9 October, 2013

White Art: John Sloane

Posted by Socrates in art, Socrates, White art/architecture at 6:12 pm | Permanent Link

Sloane might be accused, by some, of being cut from the same “$9.95 Walmart art” mold as Thomas Kinkade, but I would disagree. There may be some similarities between the two artists, but Sloane is better and more realistic. Sloane is closer to Norman Rockwell, while Kinkade is closer to…I don’t know who. More [Here].

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  7. 16 Responses to “White Art: John Sloane”

    1. Nom de Guerre Says:

      This very realistic art, not the dreamy foggy Kinkade style of 19th century gas lantern nonsense. The first thing I notice, is all the articles like the clothing, the sled, the house, none of it produced in Chinkland or built by wetback laborers. You can find scenes like this all over Amerikwa, in most cases they are boarded and falling into disrepair, but even then they still stand as monuments to all the ugly tepee like suburbs , all brick and asphalt roofing provided by mexishits.

    2. Thom McQueen Says:

      Soane is OK but you see this kind of stuff in Christian bookstores while they play that feminine touchy-feely music.
      I would like Slaone better if he did this:


    3. Thom McQueen Says:

      Besides, that kid looks lonely. No one else around. Not even mama to watch him sled. not evern a dog. Sad.

    4. Thom McQueen Says:

      from my days as a DJ:

      “Young child with dreams
      Dream every dream on your own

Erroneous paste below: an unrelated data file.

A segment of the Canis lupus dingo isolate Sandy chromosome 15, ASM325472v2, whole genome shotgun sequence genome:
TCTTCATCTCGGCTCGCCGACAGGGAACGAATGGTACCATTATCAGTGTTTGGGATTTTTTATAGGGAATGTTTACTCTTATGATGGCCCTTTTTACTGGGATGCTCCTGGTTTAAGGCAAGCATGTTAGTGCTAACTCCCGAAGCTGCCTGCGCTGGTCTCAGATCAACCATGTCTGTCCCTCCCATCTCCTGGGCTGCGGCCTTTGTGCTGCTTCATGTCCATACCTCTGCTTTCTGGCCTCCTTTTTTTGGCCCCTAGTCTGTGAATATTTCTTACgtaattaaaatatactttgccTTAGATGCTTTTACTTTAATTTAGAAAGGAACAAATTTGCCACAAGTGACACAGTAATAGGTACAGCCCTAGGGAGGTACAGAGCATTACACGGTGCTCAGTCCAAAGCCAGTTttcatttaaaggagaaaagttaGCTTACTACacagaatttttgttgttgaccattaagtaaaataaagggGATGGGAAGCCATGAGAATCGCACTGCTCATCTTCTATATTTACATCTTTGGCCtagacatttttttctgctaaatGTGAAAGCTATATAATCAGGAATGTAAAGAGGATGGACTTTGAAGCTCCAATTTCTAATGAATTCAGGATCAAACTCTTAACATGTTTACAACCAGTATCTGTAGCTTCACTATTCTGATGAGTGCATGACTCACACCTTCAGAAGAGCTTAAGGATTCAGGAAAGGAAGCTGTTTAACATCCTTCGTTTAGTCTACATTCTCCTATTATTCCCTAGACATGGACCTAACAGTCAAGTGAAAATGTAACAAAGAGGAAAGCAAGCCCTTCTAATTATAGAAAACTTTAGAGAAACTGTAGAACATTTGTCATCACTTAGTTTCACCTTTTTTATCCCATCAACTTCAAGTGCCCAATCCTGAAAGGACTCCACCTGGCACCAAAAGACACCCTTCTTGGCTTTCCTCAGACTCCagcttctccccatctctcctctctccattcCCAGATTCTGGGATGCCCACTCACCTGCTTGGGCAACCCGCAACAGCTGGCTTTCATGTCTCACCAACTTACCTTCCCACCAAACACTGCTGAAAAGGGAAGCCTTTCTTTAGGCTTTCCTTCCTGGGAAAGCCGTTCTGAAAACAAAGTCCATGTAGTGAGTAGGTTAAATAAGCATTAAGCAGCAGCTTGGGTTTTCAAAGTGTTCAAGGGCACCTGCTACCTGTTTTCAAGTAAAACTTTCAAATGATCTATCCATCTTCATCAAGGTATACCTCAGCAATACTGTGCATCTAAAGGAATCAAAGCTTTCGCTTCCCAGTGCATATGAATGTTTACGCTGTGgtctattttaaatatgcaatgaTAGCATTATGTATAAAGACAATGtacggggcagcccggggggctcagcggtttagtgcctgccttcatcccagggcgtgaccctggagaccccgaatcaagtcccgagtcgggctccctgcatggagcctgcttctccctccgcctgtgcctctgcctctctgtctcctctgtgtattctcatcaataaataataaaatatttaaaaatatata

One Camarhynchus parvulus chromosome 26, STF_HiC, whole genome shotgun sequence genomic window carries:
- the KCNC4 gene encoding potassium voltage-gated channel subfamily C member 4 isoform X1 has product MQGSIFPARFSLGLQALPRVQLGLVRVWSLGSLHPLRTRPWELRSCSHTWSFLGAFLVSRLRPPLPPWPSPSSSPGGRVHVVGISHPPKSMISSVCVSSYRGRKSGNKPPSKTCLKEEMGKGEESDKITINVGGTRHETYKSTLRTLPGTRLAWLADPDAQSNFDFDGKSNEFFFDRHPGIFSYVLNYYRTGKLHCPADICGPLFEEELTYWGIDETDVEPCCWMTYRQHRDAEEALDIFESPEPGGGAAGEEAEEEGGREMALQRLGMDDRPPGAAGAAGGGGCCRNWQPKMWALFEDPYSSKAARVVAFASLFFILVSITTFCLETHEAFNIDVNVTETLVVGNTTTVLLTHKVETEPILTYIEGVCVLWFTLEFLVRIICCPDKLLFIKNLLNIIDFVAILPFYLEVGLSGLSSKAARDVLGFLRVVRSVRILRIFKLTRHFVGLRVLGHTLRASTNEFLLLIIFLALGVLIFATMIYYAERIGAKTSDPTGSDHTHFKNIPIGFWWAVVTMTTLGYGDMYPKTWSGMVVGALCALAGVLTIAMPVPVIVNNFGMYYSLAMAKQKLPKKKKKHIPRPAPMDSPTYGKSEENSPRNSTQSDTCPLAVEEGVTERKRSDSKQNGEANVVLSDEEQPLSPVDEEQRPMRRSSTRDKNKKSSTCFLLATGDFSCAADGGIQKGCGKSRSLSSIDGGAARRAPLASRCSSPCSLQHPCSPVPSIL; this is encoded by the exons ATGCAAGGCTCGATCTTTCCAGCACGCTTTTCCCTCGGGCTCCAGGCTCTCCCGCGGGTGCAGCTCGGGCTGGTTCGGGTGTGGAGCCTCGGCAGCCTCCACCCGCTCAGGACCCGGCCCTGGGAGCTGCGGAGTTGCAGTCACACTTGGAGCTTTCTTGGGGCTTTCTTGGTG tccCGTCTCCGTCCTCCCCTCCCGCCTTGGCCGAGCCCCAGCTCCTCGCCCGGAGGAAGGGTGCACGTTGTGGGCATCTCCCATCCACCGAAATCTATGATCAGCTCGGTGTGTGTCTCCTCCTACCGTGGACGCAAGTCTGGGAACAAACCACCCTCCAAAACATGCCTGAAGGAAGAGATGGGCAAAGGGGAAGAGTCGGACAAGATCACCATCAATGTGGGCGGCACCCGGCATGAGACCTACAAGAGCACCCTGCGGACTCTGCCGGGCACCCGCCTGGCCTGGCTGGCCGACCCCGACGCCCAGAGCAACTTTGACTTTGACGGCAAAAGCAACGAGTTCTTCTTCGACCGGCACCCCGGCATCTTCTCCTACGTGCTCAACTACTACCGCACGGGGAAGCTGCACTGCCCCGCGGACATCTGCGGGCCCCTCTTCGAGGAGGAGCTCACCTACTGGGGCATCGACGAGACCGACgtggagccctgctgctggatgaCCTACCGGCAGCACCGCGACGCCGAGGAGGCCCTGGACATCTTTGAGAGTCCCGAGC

When childdren play
      Seems like you end up alone

      Papa said he’d love to be with you
      If he had the time
      So you turn to the only freind you can find
      There in your mind

      Shiloh when I was young
      I used to call your name
      When no one else would come
      Shiloh you always came . . . come today

    5. Tim McGreen Says:

      Thom, aren’t you quoting from a Neil Diamond song?

      Here’s my favorite John Sloane painting. Not quite as wholesome or as folksy as his other works, but after all it was commissioned for Esquire in 1966. http://i.dailymail.co.uk/i/pix/2012/05/03/article-0-12E76171000005DC-565_634x736.jpg

    6. fd Says:

      I like the picture you posted, Tim. It’s clean, lusty and real.

    7. Howdy Doody Says:

      d Says:
      10 October, 2013 at 7:53 pm

      I like the picture you posted, Tim. It’s clean, lusty and real.

    8. Thom McQueen Says:

      I like the picture you posted, Tim. It’s clean, lusty and real.

    9. Thom McQueen Says:

      Wait a minute! No tan-lines! And she is smoking!
      Must be French.

    10. fd Says:

      Thom McQueen is waging war on me because he subscribes to pecker lopping.

    11. Tim McGreen Says:

      McQueen is annoyed that my taste in art is better than his. So he resorts to his usual default argument about cut vs. uncut ding-dongs.

    12. Thom McQueen Says:

      Tim, here is one of the greatest painings of all time, OF ALL TIME: